Shea: I love teaching. When someone is new to the country they just need to learn the culture, what people expect your resume to look like, what to put on your cover letter, how to network. It’s easy for me to provide that information because I have the advantage of having been in North America my whole life.
We’ve got some incredibly intelligent and experienced people that moved to this country and feel so lost and defeated. It’s a culture shock, where they’ll have 15 years in marketing but are in interviews with people throwing buzz terms they’ve never heard before. Then you have someone who is incredibly experienced and intelligent taking an entry level job and starting from scratch just because of a culture clash. It’s hard to find great talent, so if I can help those people merchandise themselves and become more obvious to employers I can solve that problem.
Naomi: You just mentioned merchandising yourself, and that’s what it’s about right?
Shea: That’s the secret sauce to success in the business world. It’s challenging for some people when they first start out because we are taught at a young age that bragging is not a good thing and that you should be humble. But in the business world if you don’t talk about your work, and if you don’t put your work in front of the boss, and the boss’s boss, you’re not going to get those opportunities. No one will give you credit and you won’t progress.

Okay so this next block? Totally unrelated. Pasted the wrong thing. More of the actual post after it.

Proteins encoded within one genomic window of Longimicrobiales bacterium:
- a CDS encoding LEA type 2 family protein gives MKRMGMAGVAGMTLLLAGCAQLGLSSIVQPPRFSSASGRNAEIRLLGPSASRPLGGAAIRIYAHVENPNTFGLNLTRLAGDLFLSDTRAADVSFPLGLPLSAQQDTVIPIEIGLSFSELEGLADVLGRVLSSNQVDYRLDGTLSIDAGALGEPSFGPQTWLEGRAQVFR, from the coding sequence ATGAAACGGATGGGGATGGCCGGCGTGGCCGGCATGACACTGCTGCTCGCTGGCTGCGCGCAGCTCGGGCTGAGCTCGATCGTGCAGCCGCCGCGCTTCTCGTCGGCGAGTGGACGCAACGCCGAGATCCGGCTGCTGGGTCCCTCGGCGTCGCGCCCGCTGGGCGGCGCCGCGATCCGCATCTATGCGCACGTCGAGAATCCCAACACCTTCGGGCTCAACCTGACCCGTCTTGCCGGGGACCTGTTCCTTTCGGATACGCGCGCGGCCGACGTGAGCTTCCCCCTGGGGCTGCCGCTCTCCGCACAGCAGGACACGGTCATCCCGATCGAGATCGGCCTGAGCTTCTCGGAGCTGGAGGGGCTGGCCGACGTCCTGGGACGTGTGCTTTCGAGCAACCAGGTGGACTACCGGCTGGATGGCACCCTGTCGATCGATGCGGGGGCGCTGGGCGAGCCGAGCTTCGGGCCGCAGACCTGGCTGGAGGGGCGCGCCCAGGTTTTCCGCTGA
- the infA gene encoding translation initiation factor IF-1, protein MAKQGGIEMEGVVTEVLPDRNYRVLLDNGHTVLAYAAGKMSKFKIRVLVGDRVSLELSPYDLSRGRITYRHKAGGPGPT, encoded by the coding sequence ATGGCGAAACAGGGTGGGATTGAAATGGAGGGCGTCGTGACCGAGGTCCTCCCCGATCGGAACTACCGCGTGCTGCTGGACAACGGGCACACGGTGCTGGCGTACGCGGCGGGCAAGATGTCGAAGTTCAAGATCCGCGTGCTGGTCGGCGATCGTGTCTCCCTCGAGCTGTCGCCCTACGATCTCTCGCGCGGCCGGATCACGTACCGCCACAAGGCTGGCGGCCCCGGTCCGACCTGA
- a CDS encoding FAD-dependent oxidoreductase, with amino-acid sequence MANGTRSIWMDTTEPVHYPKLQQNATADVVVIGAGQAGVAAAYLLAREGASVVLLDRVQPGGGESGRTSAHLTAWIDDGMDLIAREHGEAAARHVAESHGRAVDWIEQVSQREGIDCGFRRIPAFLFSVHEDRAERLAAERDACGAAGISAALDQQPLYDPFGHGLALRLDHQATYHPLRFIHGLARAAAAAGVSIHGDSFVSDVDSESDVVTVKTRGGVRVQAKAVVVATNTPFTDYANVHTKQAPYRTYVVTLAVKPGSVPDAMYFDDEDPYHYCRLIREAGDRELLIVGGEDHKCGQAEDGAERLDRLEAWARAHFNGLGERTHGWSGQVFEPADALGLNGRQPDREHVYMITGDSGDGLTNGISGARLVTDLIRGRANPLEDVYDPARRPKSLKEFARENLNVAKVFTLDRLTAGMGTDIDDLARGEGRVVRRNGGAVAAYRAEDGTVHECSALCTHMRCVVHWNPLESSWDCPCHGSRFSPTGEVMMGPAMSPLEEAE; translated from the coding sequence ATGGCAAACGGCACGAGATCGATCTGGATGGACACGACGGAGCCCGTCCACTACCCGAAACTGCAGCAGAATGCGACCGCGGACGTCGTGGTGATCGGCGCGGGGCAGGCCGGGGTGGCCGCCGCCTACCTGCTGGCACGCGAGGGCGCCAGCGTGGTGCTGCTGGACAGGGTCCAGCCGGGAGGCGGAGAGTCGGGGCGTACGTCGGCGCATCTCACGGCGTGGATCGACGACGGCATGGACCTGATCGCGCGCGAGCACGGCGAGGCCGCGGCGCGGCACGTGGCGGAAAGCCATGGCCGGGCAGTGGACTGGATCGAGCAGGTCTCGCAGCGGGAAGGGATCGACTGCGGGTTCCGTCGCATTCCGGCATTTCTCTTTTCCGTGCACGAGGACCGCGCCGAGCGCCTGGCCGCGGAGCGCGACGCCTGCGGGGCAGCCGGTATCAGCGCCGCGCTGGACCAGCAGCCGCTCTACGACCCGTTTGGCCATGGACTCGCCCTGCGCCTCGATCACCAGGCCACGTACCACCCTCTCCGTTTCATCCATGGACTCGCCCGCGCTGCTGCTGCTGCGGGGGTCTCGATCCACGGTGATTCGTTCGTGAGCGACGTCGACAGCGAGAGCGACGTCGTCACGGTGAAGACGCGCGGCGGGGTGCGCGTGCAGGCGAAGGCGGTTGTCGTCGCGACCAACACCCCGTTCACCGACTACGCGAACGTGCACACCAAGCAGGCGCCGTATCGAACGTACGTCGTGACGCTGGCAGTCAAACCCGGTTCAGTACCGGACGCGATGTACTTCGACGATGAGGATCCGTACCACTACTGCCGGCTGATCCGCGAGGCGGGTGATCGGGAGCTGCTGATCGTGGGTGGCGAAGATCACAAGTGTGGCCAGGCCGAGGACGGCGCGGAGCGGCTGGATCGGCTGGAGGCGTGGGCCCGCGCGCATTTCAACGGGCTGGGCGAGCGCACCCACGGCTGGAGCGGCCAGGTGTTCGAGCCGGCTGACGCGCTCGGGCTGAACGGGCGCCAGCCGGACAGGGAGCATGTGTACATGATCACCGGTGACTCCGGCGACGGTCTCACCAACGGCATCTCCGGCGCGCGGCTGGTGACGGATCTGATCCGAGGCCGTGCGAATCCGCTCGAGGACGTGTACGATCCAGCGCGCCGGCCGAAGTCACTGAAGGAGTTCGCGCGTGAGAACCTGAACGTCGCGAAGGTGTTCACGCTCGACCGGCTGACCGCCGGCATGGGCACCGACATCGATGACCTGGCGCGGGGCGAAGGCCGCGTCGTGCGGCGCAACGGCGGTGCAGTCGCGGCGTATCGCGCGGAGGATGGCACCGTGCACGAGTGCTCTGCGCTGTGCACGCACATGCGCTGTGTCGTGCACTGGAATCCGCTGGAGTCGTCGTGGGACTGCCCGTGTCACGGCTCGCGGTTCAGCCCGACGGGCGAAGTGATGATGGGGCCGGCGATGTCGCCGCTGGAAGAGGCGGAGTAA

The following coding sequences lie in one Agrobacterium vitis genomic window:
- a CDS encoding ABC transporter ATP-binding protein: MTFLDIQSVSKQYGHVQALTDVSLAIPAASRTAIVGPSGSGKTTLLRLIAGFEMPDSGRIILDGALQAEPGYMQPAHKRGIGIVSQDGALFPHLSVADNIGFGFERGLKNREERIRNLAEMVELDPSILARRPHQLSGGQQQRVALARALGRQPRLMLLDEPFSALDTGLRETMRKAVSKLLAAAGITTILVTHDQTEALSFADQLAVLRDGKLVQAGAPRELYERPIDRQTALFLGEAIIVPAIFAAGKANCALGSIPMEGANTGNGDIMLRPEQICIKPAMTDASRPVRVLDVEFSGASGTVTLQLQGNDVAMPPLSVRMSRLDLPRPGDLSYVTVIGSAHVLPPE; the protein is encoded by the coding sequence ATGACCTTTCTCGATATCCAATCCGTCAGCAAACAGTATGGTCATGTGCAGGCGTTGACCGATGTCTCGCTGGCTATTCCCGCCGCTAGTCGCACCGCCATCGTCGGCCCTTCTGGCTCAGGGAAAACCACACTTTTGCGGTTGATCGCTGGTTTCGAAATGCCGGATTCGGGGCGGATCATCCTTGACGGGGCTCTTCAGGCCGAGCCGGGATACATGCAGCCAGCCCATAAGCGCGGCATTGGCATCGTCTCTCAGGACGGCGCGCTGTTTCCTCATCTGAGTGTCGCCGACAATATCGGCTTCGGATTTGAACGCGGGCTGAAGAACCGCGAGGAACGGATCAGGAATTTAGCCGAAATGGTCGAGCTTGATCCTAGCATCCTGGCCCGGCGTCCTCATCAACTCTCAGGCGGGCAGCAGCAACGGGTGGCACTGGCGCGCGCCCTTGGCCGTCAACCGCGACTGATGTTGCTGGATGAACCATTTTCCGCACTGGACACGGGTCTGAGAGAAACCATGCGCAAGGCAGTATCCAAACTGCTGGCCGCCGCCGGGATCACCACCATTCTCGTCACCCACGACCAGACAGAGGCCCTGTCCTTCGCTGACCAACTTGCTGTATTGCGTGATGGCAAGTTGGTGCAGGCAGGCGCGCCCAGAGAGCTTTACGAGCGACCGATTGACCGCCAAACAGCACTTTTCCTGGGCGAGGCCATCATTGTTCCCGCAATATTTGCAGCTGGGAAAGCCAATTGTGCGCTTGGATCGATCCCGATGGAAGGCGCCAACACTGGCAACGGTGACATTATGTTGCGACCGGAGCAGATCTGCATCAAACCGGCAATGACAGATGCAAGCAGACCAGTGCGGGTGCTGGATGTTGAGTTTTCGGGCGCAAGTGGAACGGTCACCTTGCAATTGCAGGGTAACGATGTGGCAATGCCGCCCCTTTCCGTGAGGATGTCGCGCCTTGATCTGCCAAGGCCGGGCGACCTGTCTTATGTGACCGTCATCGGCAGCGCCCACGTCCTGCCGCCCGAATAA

Naomi: The last question I love to ask is, what is one thing in your industry that you are really excited about?
Shea: I don’t know if I’m excited so much as cautiously optimistic. But there’s a lot of buzz right now about AI. We’re at a turning point. The people who embrace it are gaining an unfair advantage. But at the same time we also know that algorithms are already starting to figure out when a piece of content is written by a human versus AI. The artist in me hates the idea that an AI’s creative process would replace that of a human. How do you jump on board and leverage the power of this thing, for Speed and for scale and information, without letting it replace the creative side of what humans do?
Connect with Shea
LinkedIn – Shea Cole
Shea’s Medium Page – https://medium.com/@sheacole08
People and Resources Mentioned in This Episode
About the Power of Why Host, Naomi Haile
An intrapreneur, consultant, and interviewer.
Naomi Haile is curious about people, their paths and what drives them. In 2017, she launched the Power of Why Podcast. Her guests have taken the non-linear path in business, venture capital and other creative professions to share their story. Each episode explores people’s philosophy on life and work.
As we all navigate our lives and careers, Naomi hopes that everyone she connects with – guests and listeners – can shape products, companies, and communities of impact.
Naomi is a consultant at QuakeLab. She is starting graduate school at Columbia University.
In support of its Women Founders and Owners strategy, Invest Ottawa offers programs and services that enable and accelerate the growth and success of women entrepreneurs from every walk of life. Visit www.investottawa.ca/women to learn more!